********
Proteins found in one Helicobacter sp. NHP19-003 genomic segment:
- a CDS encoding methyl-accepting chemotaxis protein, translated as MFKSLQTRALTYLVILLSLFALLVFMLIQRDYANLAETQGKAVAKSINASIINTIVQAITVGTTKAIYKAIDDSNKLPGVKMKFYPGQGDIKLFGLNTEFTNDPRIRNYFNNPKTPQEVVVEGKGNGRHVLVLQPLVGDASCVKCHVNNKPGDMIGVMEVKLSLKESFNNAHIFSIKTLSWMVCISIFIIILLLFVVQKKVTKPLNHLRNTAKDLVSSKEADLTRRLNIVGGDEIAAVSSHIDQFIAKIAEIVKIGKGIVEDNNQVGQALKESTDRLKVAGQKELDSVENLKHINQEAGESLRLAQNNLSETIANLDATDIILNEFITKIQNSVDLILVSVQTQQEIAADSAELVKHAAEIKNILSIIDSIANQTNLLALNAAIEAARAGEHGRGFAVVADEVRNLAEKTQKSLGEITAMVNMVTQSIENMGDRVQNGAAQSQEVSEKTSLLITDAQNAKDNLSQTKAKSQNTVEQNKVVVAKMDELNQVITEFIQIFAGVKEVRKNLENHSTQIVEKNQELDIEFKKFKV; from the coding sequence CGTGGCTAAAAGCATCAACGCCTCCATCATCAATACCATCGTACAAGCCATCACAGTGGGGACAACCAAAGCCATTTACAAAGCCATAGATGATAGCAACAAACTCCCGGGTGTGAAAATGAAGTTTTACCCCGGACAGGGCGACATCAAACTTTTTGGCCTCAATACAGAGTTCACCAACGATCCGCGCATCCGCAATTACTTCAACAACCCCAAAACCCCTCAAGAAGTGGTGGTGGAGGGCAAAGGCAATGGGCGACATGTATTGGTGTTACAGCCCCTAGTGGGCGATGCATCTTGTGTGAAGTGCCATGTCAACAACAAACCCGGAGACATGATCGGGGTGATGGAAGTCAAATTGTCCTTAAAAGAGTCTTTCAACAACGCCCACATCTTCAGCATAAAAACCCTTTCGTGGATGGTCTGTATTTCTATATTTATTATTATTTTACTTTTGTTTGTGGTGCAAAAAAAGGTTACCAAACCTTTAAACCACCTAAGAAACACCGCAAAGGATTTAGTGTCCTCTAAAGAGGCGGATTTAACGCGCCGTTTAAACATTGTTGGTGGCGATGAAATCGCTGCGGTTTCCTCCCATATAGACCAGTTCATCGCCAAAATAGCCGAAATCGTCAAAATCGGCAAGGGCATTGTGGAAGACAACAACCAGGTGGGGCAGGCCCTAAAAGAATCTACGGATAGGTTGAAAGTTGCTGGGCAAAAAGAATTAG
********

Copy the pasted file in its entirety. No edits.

Proteins found in one Helicobacter sp. NHP19-003 genomic segment:
- a CDS encoding methyl-accepting chemotaxis protein, translated as MFKSLQTRALTYLVILLSLFALLVFMLIQRDYANLAETQGKAVAKSINASIINTIVQAITVGTTKAIYKAIDDSNKLPGVKMKFYPGQGDIKLFGLNTEFTNDPRIRNYFNNPKTPQEVVVEGKGNGRHVLVLQPLVGDASCVKCHVNNKPGDMIGVMEVKLSLKESFNNAHIFSIKTLSWMVCISIFIIILLLFVVQKKVTKPLNHLRNTAKDLVSSKEADLTRRLNIVGGDEIAAVSSHIDQFIAKIAEIVKIGKGIVEDNNQVGQALKESTDRLKVAGQKELDSVENLKHINQEAGESLRLAQNNLSETIANLDATDIILNEFITKIQNSVDLILVSVQTQQEIAADSAELVKHAAEIKNILSIIDSIANQTNLLALNAAIEAARAGEHGRGFAVVADEVRNLAEKTQKSLGEITAMVNMVTQSIENMGDRVQNGAAQSQEVSEKTSLLITDAQNAKDNLSQTKAKSQNTVEQNKVVVAKMDELNQVITEFIQIFAGVKEVRKNLENHSTQIVEKNQELDIEFKKFKV; from the coding sequence CGTGGCTAAAAGCATCAACGCCTCCATCATCAATACCATCGTACAAGCCATCACAGTGGGGACAACCAAAGCCATTTACAAAGCCATAGATGATAGCAACAAACTCCCGGGTGTGAAAATGAAGTTTTACCCCGGACAGGGCGACATCAAACTTTTTGGCCTCAATACAGAGTTCACCAACGATCCGCGCATCCGCAATTACTTCAACAACCCCAAAACCCCTCAAGAAGTGGTGGTGGAGGGCAAAGGCAATGGGCGACATGTATTGGTGTTACAGCCCCTAGTGGGCGATGCATCTTGTGTGAAGTGCCATGTCAACAACAAACCCGGAGACATGATCGGGGTGATGGAAGTCAAATTGTCCTTAAAAGAGTCTTTCAACAACGCCCACATCTTCAGCATAAAAACCCTTTCGTGGATGGTCTGTATTTCTATATTTATTATTATTTTACTTTTGTTTGTGGTGCAAAAAAAGGTTACCAAACCTTTAAACCACCTAAGAAACACCGCAAAGGATTTAGTGTCCTCTAAAGAGGCGGATTTAACGCGCCGTTTAAACATTGTTGGTGGCGATGAAATCGCTGCGGTTTCCTCCCATATAGACCAGTTCATCGCCAAAATAGCCGAAATCGTCAAAATCGGCAAGGGCATTGTGGAAGACAACAACCAGGTGGGGCAGGCCCTAAAAGAATCTACGGATAGGTTGAAAGTTGCTGGGCAAAAAGAATTAG